GDPR, GEP and You
In January 2012, the European Commission announced its plan to reform the data protection process across the EU so as to make Europe “fit for the digital age.” After a four-year effort, agreement was reached on how to make that intention a reality, via the GDPR.
On May 25, 2018, the GDPR will become enforceable, replacing the current EU Data Protection Directive. The GDPR differs from the Data Protection Directive in that it will have direct effect in all EU member states, which will not need to create any local legislation; the GDPR will override any country-specific privacy laws that were already in place.
The GDPR applies to any organization or corporate entity operating within the EU, as well as those outside the EU that offer goods or services to businesses or customers in the EU. This means that every organization, regardless of location, that works with the personal data of EU citizens (as defined by the GDPR) will be under obligation to comply with GDPR requirements.
Under the GDPR framework, GEP’s customers are designated as “controllers” of the personal data contained within the SMART by GEP platform, and GEP is designated as a “processor.” Therefore, GEP and its customers are both required to comply with certain obligations under this new data protection directive. One set of obligations is specific to the controller-processor relationship; the other set concerns the controller’s responsibilities for handling personal data — in this case, mainly from users of SMART by GEP, such as employees and business associates.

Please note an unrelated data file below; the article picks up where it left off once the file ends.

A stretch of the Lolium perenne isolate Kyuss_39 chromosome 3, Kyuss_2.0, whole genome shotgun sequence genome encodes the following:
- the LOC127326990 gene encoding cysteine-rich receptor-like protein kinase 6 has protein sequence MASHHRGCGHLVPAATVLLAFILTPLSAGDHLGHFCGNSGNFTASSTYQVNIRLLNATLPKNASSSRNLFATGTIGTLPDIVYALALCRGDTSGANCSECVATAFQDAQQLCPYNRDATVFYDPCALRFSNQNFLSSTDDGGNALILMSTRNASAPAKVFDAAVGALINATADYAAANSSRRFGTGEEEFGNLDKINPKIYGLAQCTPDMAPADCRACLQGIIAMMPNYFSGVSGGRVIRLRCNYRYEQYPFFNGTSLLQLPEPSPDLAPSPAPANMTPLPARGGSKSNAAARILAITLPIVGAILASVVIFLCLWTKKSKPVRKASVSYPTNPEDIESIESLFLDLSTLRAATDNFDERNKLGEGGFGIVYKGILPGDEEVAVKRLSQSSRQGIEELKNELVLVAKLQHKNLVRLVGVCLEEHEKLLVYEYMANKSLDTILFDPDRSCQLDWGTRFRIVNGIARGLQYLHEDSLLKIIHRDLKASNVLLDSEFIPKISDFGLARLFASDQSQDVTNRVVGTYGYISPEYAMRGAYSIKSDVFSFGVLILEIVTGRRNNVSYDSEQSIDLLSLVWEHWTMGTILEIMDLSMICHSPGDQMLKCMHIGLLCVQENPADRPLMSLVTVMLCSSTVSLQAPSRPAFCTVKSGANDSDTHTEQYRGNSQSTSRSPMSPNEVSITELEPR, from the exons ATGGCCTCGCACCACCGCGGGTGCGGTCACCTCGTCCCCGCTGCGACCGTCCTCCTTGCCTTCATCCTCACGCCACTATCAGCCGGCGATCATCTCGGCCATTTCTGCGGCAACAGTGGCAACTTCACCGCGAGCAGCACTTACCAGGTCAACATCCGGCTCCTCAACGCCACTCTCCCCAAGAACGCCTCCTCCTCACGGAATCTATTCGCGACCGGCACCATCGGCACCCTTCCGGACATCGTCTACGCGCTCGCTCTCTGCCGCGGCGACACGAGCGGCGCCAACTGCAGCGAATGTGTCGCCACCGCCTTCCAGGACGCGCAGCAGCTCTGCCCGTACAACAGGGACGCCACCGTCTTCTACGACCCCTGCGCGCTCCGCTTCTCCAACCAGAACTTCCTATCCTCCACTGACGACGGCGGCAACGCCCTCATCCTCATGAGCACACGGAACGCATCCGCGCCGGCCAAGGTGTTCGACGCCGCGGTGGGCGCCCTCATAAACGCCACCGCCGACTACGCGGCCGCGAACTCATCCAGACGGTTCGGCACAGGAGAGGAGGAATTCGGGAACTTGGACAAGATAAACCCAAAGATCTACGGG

GEP expects that its customers and SMART by GEP users will be mindful of the legal requirements that are going into effect under the GDPR. In particular, we ask our clients to make certain that they have obtained consents and permissions that GEP must have in order to function as a processor of business-related personal data.
As a business partner with our clients, GEP has made the commitment to support their compliance-related efforts. These include activities related to the GDPR criteria in Chapter III (Rights of the Data Subject), especially the rights of access and rectification (Articles 15 & 16), right to erasure or “right to be forgotten” (Article 17), right to data portability (Article 20), and right to not be subject to automated decision-making, including profiling (Article 22).